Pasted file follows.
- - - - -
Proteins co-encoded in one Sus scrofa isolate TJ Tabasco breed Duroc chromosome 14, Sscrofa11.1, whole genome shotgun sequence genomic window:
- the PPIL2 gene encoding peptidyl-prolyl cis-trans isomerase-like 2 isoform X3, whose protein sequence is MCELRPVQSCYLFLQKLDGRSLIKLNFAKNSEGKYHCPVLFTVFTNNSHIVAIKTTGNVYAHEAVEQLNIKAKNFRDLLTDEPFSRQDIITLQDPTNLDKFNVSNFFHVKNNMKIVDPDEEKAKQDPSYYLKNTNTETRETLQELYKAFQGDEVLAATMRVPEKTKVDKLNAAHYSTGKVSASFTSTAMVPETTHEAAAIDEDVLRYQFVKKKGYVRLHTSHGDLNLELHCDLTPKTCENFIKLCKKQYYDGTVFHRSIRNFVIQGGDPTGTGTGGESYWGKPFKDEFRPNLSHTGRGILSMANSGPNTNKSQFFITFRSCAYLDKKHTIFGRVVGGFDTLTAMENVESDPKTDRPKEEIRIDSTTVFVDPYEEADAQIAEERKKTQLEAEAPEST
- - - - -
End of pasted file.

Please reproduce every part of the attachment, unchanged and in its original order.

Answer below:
Proteins co-encoded in one Sus scrofa isolate TJ Tabasco breed Duroc chromosome 14, Sscrofa11.1, whole genome shotgun sequence genomic window:
- the PPIL2 gene encoding peptidyl-prolyl cis-trans isomerase-like 2 isoform X3, whose protein sequence is MCELRPVQSCYLFLQKLDGRSLIKLNFAKNSEGKYHCPVLFTVFTNNSHIVAIKTTGNVYAHEAVEQLNIKAKNFRDLLTDEPFSRQDIITLQDPTNLDKFNVSNFFHVKNNMKIVDPDEEKAKQDPSYYLKNTNTETRETLQELYKAFQGDEVLAATMRVPEKTKVDKLNAAHYSTGKVSASFTSTAMVPETTHEAAAIDEDVLRYQFVKKKGYVRLHTSHGDLNLELHCDLTPKTCENFIKLCKKQYYDGTVFHRSIRNFVIQGGDPTGTGTGGESYWGKPFKDEFRPNLSHTGRGILSMANSGPNTNKSQFFITFRSCAYLDKKHTIFGRVVGGFDTLTAMENVESDPKTDRPKEEIRIDSTTVFVDPYEEADAQIAEERKKTQLEAEAPEST